Art that breeds a thousand games

Art that Breeds a Thousand Games

As game designers we are always hugely inspired by the visions and skills of artists to create inspiring works of art.

Without fantastic art, our games would be nothing more than an idea with mechanics attached. The artists and graphical designers provide the form to our function. And as dancers will tell you, form is everything!

Often the unique artwork of a talented artist jumps out at us and instantly we find ourselves thinking of possibilities; where is this gorgeous landscape? why is this person running away? What is that creature shadowed in the background? and these ideas immediately start spinning ideas that could become intriguing games.

In the words of the rock band Placebo – Without you I’m nothing

Our first game Elemenz is a case in point.

Jason our designer already had a fairly strong idea of what the four alien shamans should look like and after seeing the work of Ascary Lazos, knew that he would do a great job.

We are not in the habit of dictating our own vision to an artist – to straightjacket them into churning out our rendition of how the game art should look! Instead we think it is vitally important to let the ideas and subsequent work organically evolve by allowing the artist as much free reign as possible and bouncing ideas back and forth with the designer(s). In this way very often, new ideas will spring out into the mix and lead to a more exciting result than we could have otherwise hoped for. Including how the game itself will change to accommodate the artists vision.

A good example of this is with the Energy Totems in Elemenz (see image below). We were pretty vague with what we wanted on purpose except that the outlines should be of the four main alien races in the game and they should be translucent. What Ascary produced on his own was stunning (with the threads of energy passing through the semi-corporeal bodies) and we could never have come up with something so good without him. A few tweaks to highlight things from us and the work was done with awesome result!

Because of our ongoing relationship with the artist, we already have plans to revisit the world of these creatures for a new game Exogenesis in the next couple of years. Watch this space…

Another great example of the synergy between designer, artist and publisher is with our second game Gladiatores: Blood for Roses. The brief we gave our artist Anja was a combat scene in an arena that showcased some of the gladiator types used in the game. We were blown away by the complex action-movie-in-an-image result that she has produced but we will let her explain more about it in her own interview. For now we leave you with just a clip (perhaps 10% of the artwork) in sketch form.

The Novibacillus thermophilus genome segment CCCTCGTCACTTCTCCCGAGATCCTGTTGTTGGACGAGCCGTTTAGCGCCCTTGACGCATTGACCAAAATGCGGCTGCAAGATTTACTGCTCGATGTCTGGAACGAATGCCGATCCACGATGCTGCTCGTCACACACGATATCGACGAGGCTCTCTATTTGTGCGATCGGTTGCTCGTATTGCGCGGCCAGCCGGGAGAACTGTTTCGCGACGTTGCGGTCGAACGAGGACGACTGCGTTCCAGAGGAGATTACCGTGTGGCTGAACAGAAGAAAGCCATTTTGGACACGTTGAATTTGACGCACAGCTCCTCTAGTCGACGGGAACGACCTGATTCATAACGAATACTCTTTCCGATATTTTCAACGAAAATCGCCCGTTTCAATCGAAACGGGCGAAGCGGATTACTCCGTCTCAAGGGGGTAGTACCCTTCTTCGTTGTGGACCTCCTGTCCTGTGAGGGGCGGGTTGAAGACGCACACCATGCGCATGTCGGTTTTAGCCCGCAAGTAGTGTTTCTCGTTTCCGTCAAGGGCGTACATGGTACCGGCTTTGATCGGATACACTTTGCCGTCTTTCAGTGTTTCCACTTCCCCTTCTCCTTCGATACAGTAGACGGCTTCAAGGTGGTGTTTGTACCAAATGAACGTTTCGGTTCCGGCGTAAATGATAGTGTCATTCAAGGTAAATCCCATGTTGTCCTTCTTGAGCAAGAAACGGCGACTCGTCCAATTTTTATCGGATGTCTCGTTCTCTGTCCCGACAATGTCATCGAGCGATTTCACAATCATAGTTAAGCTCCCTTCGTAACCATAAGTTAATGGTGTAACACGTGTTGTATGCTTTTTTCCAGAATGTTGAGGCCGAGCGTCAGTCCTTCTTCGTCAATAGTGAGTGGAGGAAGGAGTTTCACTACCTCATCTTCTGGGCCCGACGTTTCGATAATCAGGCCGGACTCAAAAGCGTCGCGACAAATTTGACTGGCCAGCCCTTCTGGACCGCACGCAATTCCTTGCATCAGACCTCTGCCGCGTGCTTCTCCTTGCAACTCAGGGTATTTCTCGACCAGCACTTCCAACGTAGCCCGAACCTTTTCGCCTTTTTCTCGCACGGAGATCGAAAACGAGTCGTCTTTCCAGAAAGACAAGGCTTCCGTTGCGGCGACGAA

So in the following series of blog posts we will interview the artists that help so much to make our games a reality and highlight how they have added to the concept narrative behind each one. We will ask each artist where their own art style comes from, who else has inspired them to create such wonderful pieces and dig a little bit into the character behind these amazing works of art.

Evolution of a Gladiator

We are always stunned how hugely talented artists are. How they take our vision, a gem of an idea, a nebulous concept and grow it, nurture it. And we get to watch that process unfold, watch it expand into something awesome and easily beyond our original idea.

Here is one example: Our titular Gladiator – synonymous with the modern idea of a fighting warrior and the Herald of our game Gladiatores.

The lovely Ania did a fantastic job with taking our idea of a clearly heroic but un-named gladiator and creating something as imposing as it is stunning.

Believe it or not, this dude was originally modeled from this Conan-like gladiator [at left]

To us, this veteran hero of countless combats has a subliminal but clearly visible level of threat, challenging the player to try their luck against him – to succeed where others have surely failed – to hold aloft the wreath of victory, instead of gasping away their last breath on the hot sand!


For those viewers more historically inclined, this Gladiator was probably originally a Samnite (a warrior of conquered South Italy during the early period of Roman expansion) according to his heavily visored helmet style (or a later Murmillo using the same) but has chosen to swap his large scutum shield and single gladius for a pair of nasty looking extended gladius swords – making him more of a Dimachaerus style of fighter; perhaps from a fallen adversary? Either way, hearts will race and blood will pump when he marches out to the roar of the watching crowd !!